NAIROBI, Kenya, February 1, 2011
The Executive Board of the International Monetary Fund (IMF) today approved a three-year arrangement under the Extended Credit Facility for Kenya in an amount equivalent to SDR 325.68 million (about US$508.7 million). The program is aimed at protecting Kenya’s external position, while allowing a gradual fiscal adjustment. The Executive Board’s approval will immediately enable an initial disbursement of an amount equivalent to SDR 65.1 million (about US$101.7 million).
The program is designed to help rebuild Kenya’s international reserves, by supporting the conditions for sustainable growth while preserving macroeconomic stability. It will help address balance-of-payments financing needs and provide a reserve cushion to help the country deal with adverse shocks.
Following the Executive Board’s discussion on Kenya, Mr. John Lipsky, First Deputy Managing Director and Acting Chair, stated:
“Kenya’s economy is bouncing back from the slowdown that accompanied the global financial crisis. Fiscal stimulus has boosted the recovery, especially in construction, and benign weather conditions have supported a rebound in agriculture. The ratification of the new constitution by the August 2010 referendum has spurred confidence as it provides an opportunity to address long-standing social and institutional problems and implement additional reforms, including on fiscal decentralization, the public expenditure framework, and land ownership.
“Sustaining high growth will require addressing remaining macroeconomic vulnerabilities. The ongoing recovery will further weaken Kenya’s external position and the rise in public debt resulting from the fiscal expansion should be reversed. However, fiscal consolidation needs to accommodate the costs of implementing the new constitution as well as high-priority public investments.
“The authorities’ program under the three-year ECF arrangement aims at boosting international reserves and strengthening the fiscal position. The arrangement provides a reserves cushion to reduce vulnerabilities to external shocks, including a projected deterioration of the terms of trade in the next two years. The program will help maintain fiscal discipline as fiscal decentralization gets underway, while keeping inflation low in the context of Kenya’s floating exchange rate regime.
“The program targets a gradual reduction in the central government primary balance through tax reform and strict control of current spending. Tax measures include the reform of the value-added and income taxes to improve coverage and compliance. A successful implementation of constitutional provisions will also address governance issues, by strengthening the judiciary and overhauling the public expenditure management framework. The program will create the fiscal space necessary to implement the constitution, raise infrastructure investment, and protect spending aimed at poverty reduction,” said Mr. Lipsky.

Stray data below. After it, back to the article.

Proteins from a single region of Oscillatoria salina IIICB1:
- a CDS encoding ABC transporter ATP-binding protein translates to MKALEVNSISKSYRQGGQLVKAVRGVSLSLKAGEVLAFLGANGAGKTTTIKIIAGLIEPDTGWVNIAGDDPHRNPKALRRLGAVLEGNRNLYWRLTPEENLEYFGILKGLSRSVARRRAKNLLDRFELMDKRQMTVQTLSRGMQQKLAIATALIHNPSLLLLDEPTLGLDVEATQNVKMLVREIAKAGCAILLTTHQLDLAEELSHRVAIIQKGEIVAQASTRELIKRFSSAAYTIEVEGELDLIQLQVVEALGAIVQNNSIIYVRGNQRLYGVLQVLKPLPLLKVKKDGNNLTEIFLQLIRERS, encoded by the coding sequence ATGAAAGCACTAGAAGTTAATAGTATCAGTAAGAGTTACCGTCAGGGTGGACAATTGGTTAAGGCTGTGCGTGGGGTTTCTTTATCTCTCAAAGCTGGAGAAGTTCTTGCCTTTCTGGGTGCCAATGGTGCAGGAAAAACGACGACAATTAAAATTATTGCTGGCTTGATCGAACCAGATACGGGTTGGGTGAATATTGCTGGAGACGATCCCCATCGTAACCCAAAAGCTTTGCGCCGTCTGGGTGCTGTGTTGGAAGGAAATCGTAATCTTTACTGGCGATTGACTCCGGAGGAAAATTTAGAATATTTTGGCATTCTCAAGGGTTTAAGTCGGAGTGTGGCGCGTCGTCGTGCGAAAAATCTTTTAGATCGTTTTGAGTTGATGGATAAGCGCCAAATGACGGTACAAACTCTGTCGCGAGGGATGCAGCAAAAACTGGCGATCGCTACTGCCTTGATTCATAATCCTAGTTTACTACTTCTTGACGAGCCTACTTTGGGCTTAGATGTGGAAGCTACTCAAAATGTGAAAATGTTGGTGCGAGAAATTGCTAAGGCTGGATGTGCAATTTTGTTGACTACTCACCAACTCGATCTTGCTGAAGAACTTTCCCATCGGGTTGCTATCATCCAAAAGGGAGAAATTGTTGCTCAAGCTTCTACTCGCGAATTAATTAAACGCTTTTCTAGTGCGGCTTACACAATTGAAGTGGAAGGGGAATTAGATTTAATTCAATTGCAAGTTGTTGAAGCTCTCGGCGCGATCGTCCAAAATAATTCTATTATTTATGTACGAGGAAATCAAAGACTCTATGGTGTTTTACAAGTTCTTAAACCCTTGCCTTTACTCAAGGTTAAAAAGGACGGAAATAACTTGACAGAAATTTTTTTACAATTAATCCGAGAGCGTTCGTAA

Recent Economic Developments
The Kenyan economy is recovering well from several shocks: two consecutive droughts, social strife, and the global economic downturn. Despite the negative impact of these shocks, economic growth remained strong in 2010, with growth estimated at above 5 percent from 2.6 percent in 2009, driven mainly by a rebound in agriculture and a boost in construction activity, helped in particular by the government’s renewed efforts to upgrade infrastructure.
Kenya’s objective is to achieve higher and more sustainable economic growth, with increased employment opportunities for youth. The Poverty Reduction Strategy Paper aims for real GDP growth of 10 percent in the medium term. Achieving this growth rate will enable Kenya to direct more resources to sectors that benefit the poor, including education and health, and help reduce poverty
The program is aimed at boosting international reserves while adopting a gradual fiscal adjustment over a three-year horizon. Its main objectives are : i) to raise real GDP to close to 7 percent; ii) bring the public debt-to-GDP ratio to below 45 percent over the medium term; and iii) keep inflation at 5 percent while maintaining a floating exchange rate regime.
To this end, the government will scale up investment in the key priority social and economic sectors as well as in critical infrastructures, in particular geothermal power generation to deal with climate-change challenges In addition, structural reforms will be implemented in the area of public financial management, public services, business regulation, and the financial sector.
SOURCE: International Monetary Fund (IMF)